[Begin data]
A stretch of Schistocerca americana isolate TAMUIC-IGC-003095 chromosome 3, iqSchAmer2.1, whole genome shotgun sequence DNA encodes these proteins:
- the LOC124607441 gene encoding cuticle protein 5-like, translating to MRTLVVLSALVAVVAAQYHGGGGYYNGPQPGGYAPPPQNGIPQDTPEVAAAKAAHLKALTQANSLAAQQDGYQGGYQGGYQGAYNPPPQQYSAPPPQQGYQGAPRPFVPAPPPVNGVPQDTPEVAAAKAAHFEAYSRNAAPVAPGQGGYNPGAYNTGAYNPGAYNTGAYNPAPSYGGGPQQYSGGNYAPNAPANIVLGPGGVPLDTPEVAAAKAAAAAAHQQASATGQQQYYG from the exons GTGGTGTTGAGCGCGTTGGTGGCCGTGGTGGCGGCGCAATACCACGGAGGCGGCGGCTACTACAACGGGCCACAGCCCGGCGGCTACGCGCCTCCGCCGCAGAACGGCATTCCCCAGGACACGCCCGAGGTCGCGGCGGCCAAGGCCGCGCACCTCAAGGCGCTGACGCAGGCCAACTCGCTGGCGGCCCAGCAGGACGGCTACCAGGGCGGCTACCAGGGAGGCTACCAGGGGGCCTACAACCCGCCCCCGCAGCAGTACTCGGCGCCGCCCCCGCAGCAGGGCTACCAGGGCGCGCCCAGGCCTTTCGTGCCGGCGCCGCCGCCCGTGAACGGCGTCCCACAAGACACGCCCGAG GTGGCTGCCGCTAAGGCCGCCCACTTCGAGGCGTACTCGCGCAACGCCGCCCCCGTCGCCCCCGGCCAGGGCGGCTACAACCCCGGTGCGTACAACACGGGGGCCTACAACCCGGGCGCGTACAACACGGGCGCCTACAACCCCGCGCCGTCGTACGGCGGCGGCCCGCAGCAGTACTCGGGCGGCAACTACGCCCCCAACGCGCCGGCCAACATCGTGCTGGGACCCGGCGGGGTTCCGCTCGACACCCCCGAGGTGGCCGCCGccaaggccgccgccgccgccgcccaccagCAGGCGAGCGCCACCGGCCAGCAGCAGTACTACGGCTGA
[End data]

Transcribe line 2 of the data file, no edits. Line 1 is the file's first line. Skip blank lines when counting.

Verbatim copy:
- the LOC124607441 gene encoding cuticle protein 5-like, translating to MRTLVVLSALVAVVAAQYHGGGGYYNGPQPGGYAPPPQNGIPQDTPEVAAAKAAHLKALTQANSLAAQQDGYQGGYQGGYQGAYNPPPQQYSAPPPQQGYQGAPRPFVPAPPPVNGVPQDTPEVAAAKAAHFEAYSRNAAPVAPGQGGYNPGAYNTGAYNPGAYNTGAYNPAPSYGGGPQQYSGGNYAPNAPANIVLGPGGVPLDTPEVAAAKAAAAAAHQQASATGQQQYYG from the exons GTGGTGTTGAGCGCGTTGGTGGCCGTGGTGGCGGCGCAATACCACGGAGGCGGCGGCTACTACAACGGGCCACAGCCCGGCGGCTACGCGCCTCCGCCGCAGAACGGCATTCCCCAGGACACGCCCGAGGTCGCGGCGGCCAAGGCCGCGCACCTCAAGGCGCTGACGCAGGCCAACTCGCTGGCGGCCCAGCAGGACGGCTACCAGGGCGGCTACCAGGGAGGCTACCAGGGGGCCTACAACCCGCCCCCGCAGCAGTACTCGGCGCCGCCCCCGCAGCAGGGCTACCAGGGCGCGCCCAGGCCTTTCGTGCCGGCGCCGCCGCCCGTGAACGGCGTCCCACAAGACACGCCCGAG GTGGCTGCCGCTAAGGCCGCCCACTTCGAGGCGTACTCGCGCAACGCCGCCCCCGTCGCCCCCGGCCAGGGCGGCTACAACCCCGGTGCGTACAACACGGGGGCCTACAACCCGGGCGCGTACAACACGGGCGCCTACAACCCCGCGCCGTCGTACGGCGGCGGCCCGCAGCAGTACTCGGGCGGCAACTACGCCCCCAACGCGCCGGCCAACATCGTGCTGGGACCCGGCGGGGTTCCGCTCGACACCCCCGAGGTGGCCGCCGccaaggccgccgccgccgccgcccaccagCAGGCGAGCGCCACCGGCCAGCAGCAGTACTACGGCTGA